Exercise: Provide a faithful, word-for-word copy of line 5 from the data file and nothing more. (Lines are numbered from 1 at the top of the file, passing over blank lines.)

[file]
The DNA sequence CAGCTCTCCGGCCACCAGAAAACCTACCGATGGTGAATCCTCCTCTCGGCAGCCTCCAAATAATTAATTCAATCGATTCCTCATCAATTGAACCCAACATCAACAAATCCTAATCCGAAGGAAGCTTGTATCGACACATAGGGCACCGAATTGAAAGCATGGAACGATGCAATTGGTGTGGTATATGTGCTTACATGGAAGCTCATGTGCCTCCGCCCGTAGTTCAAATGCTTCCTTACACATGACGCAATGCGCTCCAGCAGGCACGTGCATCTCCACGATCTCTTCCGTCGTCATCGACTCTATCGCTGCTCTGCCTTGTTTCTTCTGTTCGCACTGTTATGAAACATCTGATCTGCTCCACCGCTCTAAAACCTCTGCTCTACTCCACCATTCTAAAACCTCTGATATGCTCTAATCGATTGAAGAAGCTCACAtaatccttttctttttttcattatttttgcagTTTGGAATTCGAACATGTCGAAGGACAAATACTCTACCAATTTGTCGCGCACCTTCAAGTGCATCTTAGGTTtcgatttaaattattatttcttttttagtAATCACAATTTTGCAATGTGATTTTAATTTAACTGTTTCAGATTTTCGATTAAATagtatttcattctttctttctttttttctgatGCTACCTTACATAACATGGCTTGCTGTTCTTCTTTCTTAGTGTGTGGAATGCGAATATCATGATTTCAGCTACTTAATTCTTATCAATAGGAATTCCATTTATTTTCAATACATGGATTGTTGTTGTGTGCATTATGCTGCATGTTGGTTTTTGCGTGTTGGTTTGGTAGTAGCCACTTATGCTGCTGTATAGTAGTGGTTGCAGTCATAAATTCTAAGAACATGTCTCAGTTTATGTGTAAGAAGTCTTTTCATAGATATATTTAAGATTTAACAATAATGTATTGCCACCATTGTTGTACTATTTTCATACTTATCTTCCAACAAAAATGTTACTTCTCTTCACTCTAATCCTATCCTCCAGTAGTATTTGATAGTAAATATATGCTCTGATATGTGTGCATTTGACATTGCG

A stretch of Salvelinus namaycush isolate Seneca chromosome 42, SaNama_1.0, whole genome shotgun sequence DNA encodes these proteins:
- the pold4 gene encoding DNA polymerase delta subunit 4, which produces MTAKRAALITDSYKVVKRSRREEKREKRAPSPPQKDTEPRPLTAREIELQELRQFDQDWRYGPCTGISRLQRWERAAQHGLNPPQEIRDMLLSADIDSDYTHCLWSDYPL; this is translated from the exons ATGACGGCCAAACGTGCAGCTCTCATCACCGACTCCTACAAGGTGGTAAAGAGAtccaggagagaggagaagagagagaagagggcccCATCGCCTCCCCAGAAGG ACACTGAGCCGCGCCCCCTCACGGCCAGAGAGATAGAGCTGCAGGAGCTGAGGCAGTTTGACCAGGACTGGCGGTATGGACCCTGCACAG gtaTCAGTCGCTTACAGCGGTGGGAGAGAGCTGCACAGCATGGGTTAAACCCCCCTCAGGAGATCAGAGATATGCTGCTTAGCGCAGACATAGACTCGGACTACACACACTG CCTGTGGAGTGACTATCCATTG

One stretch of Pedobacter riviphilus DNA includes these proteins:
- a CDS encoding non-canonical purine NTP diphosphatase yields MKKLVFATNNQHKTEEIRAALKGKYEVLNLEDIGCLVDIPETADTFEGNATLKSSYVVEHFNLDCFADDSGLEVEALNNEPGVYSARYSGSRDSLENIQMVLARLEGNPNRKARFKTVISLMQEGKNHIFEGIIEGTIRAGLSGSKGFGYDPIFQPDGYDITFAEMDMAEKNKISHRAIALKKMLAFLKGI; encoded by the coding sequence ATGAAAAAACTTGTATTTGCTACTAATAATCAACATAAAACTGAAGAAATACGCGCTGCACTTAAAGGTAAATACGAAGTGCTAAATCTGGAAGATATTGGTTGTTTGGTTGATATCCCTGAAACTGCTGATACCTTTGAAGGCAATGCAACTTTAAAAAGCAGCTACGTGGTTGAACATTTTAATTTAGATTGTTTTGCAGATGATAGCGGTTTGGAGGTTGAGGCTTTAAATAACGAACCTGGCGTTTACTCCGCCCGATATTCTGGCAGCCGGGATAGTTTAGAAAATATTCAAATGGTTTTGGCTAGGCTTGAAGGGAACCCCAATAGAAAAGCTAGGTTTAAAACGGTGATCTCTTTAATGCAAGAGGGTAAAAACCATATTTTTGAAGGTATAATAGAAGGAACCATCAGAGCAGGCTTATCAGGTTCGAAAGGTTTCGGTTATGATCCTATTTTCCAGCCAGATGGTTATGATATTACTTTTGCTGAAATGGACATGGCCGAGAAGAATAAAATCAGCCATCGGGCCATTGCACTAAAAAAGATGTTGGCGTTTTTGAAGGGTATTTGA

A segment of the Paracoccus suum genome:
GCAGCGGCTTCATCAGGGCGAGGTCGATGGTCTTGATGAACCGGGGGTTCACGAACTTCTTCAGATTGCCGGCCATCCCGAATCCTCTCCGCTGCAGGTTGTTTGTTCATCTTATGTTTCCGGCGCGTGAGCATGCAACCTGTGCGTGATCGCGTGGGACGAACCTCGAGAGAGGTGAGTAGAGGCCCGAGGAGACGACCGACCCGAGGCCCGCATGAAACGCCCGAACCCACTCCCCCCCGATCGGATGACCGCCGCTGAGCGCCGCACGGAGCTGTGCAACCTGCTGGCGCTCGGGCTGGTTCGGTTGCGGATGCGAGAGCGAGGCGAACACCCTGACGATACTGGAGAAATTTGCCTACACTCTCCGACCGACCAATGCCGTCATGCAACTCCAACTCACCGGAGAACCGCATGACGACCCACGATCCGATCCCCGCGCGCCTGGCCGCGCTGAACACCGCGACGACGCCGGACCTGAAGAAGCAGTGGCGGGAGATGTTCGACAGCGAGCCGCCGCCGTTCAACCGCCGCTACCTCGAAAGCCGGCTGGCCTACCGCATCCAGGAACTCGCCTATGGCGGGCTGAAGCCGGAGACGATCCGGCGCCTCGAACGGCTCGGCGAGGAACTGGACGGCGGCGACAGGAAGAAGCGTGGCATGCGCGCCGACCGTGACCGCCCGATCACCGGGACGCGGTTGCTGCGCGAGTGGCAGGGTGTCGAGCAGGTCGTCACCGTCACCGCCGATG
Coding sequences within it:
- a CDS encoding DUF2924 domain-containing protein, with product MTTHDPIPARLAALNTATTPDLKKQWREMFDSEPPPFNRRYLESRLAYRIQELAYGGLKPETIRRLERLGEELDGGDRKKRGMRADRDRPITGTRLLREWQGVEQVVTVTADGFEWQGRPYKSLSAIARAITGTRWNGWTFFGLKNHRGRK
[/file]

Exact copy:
- a CDS encoding non-canonical purine NTP diphosphatase yields MKKLVFATNNQHKTEEIRAALKGKYEVLNLEDIGCLVDIPETADTFEGNATLKSSYVVEHFNLDCFADDSGLEVEALNNEPGVYSARYSGSRDSLENIQMVLARLEGNPNRKARFKTVISLMQEGKNHIFEGIIEGTIRAGLSGSKGFGYDPIFQPDGYDITFAEMDMAEKNKISHRAIALKKMLAFLKGI; encoded by the coding sequence ATGAAAAAACTTGTATTTGCTACTAATAATCAACATAAAACTGAAGAAATACGCGCTGCACTTAAAGGTAAATACGAAGTGCTAAATCTGGAAGATATTGGTTGTTTGGTTGATATCCCTGAAACTGCTGATACCTTTGAAGGCAATGCAACTTTAAAAAGCAGCTACGTGGTTGAACATTTTAATTTAGATTGTTTTGCAGATGATAGCGGTTTGGAGGTTGAGGCTTTAAATAACGAACCTGGCGTTTACTCCGCCCGATATTCTGGCAGCCGGGATAGTTTAGAAAATATTCAAATGGTTTTGGCTAGGCTTGAAGGGAACCCCAATAGAAAAGCTAGGTTTAAAACGGTGATCTCTTTAATGCAAGAGGGTAAAAACCATATTTTTGAAGGTATAATAGAAGGAACCATCAGAGCAGGCTTATCAGGTTCGAAAGGTTTCGGTTATGATCCTATTTTCCAGCCAGATGGTTATGATATTACTTTTGCTGAAATGGACATGGCCGAGAAGAATAAAATCAGCCATCGGGCCATTGCACTAAAAAAGATGTTGGCGTTTTTGAAGGGTATTTGA